English: The Point, Eastleigh, Hampshire, UK

Frenetic activity in Eastleigh (Photo credit: Wikipedia)

The by-election in Eastleigh (following the resignation of Chris Huhne) is going to be on 28 February. One of our lovely members asked us on Twitter just now why it was such a short campaign compared to a General Election.

Good question. The by-election timetable is indeed very short. It’s up to the party that holds the seat to decide when to fire the starting gun, at any time within three months from the seat falling vacant, but once they do it is a maximum of nineteen working days until polling day, and possibly as few as fifteen.

This also means a tight turnaround for postal voting applications, which must be in by eleven working days before polling day – next Wednesday in the case of Eastleigh.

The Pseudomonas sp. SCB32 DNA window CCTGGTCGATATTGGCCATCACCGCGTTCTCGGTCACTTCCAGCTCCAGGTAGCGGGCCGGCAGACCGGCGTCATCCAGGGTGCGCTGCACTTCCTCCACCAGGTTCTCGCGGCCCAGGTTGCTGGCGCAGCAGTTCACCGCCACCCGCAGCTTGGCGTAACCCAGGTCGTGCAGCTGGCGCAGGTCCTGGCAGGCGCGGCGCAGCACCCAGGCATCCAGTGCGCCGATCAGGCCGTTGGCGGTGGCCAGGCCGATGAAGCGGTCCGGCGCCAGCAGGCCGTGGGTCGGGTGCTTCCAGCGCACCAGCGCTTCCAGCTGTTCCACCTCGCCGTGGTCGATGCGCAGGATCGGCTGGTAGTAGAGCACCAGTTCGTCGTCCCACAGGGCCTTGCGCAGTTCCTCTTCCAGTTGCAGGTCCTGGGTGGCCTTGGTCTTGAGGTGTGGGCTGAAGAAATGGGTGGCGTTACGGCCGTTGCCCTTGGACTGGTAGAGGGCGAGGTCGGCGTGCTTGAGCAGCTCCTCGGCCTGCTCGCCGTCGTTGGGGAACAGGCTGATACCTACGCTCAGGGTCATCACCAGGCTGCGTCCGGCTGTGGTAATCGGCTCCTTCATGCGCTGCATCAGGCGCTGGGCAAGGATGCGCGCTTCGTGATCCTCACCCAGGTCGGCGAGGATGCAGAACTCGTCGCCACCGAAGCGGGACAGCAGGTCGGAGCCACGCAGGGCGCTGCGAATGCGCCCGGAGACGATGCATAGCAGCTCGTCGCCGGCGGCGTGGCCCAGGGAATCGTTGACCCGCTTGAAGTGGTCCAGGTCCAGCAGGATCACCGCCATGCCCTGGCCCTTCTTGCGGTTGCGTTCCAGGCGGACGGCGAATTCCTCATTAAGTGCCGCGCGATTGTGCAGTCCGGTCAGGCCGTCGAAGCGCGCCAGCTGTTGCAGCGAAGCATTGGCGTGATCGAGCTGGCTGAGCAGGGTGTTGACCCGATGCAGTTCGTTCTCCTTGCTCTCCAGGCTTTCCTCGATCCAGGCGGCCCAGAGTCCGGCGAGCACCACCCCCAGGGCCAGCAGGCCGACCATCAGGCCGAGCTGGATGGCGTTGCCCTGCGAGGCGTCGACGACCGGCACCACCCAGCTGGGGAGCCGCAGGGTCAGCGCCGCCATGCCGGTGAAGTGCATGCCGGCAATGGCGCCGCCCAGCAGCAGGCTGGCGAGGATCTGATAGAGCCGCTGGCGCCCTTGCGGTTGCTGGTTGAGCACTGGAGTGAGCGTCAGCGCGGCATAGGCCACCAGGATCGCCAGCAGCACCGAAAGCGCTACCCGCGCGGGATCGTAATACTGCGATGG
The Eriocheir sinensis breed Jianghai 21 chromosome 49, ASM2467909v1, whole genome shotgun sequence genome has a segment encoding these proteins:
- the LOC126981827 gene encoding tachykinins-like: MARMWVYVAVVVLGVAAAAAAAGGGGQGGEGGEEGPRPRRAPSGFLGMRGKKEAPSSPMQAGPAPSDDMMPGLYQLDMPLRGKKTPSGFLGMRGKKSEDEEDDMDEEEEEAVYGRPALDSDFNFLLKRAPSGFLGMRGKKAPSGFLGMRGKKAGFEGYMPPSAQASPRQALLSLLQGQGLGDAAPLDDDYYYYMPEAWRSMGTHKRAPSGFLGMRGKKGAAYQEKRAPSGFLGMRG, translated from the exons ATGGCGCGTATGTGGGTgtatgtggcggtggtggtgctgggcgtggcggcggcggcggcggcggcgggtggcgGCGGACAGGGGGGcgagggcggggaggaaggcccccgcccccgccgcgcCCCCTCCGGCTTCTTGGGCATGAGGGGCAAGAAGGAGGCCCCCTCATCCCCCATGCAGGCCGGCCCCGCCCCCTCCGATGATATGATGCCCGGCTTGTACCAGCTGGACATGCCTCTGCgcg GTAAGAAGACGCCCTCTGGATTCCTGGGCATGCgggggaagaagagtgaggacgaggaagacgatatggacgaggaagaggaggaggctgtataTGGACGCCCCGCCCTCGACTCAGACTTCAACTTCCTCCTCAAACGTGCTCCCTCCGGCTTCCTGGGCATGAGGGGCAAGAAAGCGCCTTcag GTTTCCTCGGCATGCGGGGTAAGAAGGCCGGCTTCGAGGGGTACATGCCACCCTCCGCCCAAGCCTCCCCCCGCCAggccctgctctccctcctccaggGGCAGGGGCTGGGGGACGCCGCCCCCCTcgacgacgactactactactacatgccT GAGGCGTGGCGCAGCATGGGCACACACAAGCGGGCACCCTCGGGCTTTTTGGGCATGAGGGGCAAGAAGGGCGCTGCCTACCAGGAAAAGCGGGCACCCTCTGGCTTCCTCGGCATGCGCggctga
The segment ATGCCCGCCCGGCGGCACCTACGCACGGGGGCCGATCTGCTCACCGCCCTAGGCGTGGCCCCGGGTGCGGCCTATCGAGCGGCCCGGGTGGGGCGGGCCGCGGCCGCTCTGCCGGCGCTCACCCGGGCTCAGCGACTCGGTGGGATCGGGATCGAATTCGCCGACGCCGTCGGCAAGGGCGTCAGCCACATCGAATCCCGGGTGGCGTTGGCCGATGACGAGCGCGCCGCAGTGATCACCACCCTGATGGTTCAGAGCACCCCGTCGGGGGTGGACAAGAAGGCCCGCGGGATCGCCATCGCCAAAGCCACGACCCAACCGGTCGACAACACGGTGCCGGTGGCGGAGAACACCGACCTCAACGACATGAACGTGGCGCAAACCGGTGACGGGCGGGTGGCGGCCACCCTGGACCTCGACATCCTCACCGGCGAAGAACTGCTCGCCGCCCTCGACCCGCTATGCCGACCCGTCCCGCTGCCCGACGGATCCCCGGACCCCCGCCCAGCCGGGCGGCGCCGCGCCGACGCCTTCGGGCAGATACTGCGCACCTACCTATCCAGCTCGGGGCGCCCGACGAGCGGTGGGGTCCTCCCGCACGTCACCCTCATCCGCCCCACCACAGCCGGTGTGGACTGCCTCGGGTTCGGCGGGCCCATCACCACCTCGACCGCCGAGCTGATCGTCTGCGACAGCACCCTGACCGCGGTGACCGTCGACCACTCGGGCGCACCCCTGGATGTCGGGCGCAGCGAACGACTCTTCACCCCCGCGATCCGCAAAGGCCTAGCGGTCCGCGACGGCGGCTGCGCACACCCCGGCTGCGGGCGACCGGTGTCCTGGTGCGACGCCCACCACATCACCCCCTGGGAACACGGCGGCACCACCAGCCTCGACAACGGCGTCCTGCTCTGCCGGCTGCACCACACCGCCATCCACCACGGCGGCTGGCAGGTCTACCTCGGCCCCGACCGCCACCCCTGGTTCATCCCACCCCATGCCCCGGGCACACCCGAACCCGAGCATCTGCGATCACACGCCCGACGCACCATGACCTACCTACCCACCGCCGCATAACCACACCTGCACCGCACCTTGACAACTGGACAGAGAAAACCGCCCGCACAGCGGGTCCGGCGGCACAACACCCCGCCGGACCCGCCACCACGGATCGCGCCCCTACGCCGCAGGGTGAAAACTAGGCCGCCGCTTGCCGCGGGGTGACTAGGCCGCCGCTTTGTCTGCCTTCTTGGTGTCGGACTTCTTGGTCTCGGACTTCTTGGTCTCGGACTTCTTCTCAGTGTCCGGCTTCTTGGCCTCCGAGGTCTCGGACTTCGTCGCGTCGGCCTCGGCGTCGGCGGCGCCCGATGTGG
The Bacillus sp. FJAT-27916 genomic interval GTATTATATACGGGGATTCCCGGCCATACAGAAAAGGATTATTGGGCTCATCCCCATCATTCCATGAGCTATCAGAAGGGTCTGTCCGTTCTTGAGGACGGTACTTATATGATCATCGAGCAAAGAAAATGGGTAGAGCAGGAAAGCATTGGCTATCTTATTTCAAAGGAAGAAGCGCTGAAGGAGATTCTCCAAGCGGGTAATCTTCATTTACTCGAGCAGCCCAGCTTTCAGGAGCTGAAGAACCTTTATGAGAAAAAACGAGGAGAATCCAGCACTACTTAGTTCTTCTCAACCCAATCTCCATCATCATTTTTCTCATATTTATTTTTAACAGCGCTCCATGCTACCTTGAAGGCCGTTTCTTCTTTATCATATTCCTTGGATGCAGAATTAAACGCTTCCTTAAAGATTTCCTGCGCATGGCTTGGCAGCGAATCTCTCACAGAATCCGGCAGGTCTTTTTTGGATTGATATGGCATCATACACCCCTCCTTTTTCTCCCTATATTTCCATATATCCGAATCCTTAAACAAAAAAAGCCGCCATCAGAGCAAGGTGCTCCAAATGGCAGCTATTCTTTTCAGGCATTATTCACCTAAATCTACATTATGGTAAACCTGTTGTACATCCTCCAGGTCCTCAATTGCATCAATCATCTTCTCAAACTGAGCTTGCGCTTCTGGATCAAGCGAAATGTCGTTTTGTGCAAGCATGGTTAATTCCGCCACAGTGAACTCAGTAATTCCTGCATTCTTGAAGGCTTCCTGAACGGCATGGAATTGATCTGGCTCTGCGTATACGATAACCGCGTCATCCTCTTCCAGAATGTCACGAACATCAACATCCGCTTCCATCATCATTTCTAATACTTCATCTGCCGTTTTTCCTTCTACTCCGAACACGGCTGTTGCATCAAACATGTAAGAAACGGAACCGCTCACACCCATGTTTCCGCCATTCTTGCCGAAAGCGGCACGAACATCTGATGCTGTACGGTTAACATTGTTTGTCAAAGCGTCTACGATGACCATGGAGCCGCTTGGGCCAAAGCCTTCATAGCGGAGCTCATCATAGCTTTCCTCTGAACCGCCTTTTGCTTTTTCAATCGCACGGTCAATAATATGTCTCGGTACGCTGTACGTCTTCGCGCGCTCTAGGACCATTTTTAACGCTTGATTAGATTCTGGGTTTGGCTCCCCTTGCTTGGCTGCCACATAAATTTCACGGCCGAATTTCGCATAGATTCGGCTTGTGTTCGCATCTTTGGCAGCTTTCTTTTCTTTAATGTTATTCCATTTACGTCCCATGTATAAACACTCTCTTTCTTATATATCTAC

In 2003, the Electoral Commission called for a standard five-week timetable for by-elections (and general elections), but the idea is going nowhere.

For much more factual goodness on election timetables, you can read the Commons Library paper on the topic, which was my source for this post.

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Written by Anthony Zacharzewski

Anthony Zacharzewski was one of the founders of Demsoc in 2006. Before starting work for Demsoc in 2010, he was a Whitehall civil servant and a local government officer.